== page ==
Additionally certain polymer blends comprising SMA graft compound containing polymers are known. EP-A-336 320 addresses polypropylene blend compositions comprising such components as polypropylene, maleinised polypropylene, polyester resin, epoxy-containing copolymer, ethylenepropylene (-diene copolymer) rubber and modified ethylenic copolymer rubber obtained by graft copolymerizing an unsaturated carboxylic acid (e.g. maleic anhydride) and an unsaturated aromatic monomer (e.g., styrene) onto the rubber. EP-A-335 3394 addresses a thermoplastic resin composition comprising a modified polypropylene obtained by graft copolymerizing an unsaturated carboxylic acid and unsaturated aromatic monomer onto polypropylene, optionally with unmodified polypropylene, a polyester resin, an epoxy group containing copolymer and a modified ethylene- olefin (-nonconjugated diene) copolymer rubber. Styrene is said to be the preferred unsaturated aromatic monomer and maleic anhydride is said to be the preferred carboxylic acid (derivative). Both (maleic anhydride-styrene) -modified polypropylene and -modified ethylene-propylene copolymer rubber are prepared by peroxide-initiated graft copolymerization.
U.S. Pat. No. 4,895,897 describes impact modifiers for polycarbonates comprising the reaction product of an ethylene-propylene elastomer having at least one reactive polar group, typically a hydroxy, epoxy, amine, carboxy or carboxylic-anhyride group, with an oxazoline functionalised polystyrene. The mode of interaction of the polar group and the oxazoline group is not stated but it appears that a cross-linking chain containing at least one nitrogen atom is formed between the ethylene elastomer and the polystyrene.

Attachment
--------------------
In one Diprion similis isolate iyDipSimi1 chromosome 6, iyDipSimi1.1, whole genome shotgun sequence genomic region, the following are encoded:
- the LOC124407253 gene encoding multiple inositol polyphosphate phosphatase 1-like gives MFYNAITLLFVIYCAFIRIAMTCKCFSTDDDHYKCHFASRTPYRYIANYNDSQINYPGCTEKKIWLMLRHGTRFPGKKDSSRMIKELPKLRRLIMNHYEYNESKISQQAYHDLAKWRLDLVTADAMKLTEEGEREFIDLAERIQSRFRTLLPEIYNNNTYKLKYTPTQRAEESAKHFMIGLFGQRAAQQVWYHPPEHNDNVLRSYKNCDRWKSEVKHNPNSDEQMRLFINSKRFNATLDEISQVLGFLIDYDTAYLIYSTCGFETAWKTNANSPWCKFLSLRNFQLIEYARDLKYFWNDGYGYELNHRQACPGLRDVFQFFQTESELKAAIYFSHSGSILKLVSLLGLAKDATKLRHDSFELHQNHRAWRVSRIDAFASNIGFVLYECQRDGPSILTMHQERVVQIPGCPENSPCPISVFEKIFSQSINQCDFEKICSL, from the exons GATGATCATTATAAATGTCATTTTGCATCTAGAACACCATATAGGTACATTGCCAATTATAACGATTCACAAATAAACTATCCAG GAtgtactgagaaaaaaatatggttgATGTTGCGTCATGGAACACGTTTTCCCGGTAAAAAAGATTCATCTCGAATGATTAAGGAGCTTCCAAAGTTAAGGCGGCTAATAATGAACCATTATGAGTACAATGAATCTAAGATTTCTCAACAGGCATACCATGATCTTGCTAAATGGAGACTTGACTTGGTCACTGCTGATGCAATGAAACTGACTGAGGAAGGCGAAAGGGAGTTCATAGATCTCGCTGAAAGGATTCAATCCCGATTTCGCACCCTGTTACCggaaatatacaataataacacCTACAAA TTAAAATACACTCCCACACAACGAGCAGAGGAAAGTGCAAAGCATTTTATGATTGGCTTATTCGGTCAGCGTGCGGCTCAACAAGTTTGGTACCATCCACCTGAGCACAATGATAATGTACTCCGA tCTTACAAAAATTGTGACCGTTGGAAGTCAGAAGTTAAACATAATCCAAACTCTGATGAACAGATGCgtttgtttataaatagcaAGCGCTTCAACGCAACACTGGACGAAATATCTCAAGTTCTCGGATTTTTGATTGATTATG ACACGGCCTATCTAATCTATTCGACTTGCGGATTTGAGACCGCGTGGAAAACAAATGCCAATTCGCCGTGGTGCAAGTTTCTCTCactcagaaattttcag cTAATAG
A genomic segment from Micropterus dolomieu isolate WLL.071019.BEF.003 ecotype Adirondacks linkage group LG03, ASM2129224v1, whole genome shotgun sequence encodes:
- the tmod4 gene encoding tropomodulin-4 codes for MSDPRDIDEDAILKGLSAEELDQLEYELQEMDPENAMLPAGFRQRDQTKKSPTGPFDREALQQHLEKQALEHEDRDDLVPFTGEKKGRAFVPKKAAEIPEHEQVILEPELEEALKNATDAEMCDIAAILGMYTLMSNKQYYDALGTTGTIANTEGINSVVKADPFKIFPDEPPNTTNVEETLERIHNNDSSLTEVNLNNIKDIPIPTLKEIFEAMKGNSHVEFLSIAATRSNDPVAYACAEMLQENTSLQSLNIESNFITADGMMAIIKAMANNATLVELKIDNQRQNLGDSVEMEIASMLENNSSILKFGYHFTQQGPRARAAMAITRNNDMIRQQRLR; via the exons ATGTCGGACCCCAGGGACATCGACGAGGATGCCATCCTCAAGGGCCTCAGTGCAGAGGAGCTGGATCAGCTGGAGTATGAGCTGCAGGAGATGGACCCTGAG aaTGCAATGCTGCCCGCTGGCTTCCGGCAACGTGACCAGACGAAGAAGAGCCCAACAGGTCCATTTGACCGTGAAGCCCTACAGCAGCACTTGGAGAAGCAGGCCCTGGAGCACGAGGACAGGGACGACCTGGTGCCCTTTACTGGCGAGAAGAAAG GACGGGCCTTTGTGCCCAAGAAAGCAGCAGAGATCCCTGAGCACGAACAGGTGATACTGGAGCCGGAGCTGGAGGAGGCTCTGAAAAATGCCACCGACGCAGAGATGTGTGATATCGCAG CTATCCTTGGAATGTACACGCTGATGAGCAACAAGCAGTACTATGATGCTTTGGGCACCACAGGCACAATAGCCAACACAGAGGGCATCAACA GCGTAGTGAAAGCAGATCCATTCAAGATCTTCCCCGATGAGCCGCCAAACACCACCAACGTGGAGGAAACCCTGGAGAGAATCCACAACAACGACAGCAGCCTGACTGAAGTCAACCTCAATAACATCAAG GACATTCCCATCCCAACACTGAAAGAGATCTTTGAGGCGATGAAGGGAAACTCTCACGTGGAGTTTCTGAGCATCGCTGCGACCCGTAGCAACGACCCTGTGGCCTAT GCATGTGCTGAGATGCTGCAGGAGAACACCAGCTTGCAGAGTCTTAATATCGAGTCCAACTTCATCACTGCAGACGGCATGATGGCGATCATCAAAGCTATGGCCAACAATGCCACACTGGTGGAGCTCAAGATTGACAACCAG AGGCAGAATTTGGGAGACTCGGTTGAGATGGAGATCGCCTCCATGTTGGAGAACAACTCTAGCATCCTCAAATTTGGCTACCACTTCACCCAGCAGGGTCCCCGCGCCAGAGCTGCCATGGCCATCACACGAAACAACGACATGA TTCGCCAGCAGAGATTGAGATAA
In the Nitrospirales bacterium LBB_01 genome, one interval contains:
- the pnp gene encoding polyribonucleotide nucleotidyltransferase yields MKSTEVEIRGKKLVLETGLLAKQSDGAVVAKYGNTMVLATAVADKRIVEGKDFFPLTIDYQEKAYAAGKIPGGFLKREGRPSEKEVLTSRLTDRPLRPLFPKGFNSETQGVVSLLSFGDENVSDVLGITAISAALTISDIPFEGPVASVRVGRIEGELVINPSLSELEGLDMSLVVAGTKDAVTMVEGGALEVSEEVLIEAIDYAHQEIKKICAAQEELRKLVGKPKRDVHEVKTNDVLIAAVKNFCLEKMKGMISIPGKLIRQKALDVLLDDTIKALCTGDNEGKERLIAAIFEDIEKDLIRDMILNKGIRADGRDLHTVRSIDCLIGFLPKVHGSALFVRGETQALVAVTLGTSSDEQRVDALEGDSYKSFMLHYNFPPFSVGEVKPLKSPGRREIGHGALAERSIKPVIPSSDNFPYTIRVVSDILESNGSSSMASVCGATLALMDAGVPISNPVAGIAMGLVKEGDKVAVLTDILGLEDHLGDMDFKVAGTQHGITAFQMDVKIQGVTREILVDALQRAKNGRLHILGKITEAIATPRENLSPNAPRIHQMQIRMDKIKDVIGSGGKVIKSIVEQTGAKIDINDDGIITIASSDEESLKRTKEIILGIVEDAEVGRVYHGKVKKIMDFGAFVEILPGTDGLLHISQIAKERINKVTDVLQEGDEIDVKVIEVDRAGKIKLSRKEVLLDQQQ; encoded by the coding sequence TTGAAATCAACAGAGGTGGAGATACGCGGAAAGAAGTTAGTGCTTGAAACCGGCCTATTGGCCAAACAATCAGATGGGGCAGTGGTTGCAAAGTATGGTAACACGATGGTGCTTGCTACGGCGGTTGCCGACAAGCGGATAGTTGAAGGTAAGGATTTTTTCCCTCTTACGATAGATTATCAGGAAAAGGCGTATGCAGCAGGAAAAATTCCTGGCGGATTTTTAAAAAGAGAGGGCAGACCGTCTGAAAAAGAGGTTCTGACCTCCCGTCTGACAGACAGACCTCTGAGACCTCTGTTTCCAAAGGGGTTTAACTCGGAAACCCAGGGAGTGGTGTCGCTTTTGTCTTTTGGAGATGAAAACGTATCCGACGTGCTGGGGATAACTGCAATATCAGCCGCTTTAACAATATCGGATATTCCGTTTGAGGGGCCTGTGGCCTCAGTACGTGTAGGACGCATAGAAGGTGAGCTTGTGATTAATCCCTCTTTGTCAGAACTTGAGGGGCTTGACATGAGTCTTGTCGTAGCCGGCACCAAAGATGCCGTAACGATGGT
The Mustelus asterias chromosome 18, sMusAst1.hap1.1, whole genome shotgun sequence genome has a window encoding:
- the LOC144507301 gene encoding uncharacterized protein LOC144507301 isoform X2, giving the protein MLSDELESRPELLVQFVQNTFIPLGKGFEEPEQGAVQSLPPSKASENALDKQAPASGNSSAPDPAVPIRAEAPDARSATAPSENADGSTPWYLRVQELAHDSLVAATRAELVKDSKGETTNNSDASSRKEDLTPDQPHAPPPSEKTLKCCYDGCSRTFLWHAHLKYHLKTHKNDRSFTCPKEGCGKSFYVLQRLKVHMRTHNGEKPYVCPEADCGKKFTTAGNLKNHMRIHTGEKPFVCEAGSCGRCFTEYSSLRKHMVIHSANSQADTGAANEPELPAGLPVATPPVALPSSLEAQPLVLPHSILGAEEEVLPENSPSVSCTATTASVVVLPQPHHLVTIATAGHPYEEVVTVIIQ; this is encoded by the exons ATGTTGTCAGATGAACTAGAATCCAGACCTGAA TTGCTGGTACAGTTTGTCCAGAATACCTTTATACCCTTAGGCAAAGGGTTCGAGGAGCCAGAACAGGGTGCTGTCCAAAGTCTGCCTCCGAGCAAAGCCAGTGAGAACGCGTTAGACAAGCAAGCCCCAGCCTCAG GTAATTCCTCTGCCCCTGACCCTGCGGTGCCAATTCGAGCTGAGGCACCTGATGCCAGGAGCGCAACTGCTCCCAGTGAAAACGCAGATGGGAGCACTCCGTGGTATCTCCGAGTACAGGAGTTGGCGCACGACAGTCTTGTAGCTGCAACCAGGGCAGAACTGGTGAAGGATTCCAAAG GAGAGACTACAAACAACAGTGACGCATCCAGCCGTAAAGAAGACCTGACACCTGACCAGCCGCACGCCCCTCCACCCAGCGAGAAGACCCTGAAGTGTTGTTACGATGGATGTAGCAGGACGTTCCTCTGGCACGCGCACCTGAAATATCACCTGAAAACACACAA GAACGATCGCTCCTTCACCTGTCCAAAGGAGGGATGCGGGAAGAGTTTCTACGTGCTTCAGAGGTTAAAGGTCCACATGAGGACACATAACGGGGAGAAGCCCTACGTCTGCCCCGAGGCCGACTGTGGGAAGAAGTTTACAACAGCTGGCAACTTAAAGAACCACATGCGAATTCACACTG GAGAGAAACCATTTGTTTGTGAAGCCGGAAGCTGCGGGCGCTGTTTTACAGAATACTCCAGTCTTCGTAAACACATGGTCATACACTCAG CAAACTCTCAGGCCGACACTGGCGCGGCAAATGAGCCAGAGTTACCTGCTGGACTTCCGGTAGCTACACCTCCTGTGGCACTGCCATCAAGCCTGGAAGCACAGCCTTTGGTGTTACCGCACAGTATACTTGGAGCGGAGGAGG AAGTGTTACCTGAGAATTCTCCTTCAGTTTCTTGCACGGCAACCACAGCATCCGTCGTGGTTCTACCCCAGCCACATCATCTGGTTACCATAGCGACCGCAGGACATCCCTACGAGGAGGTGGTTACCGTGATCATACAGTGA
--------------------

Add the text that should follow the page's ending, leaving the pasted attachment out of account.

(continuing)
U.S. Pat. No. 4,742,116 describes a thermoplastic moulding compound based on a rubber-modified copolymer in admixture with ethylene-propylene copolymer (EP) or ethylene-propylenediene terpolymer (EPDM) rubber; the rubber modified copolymer is derived from styrene or alpha-methyl styrene and maleic anhydride, an acrylate or acrylonitrile and is bonded to functionalised EP or EPDM rubber carrying hydroxyl, amide or amine groups.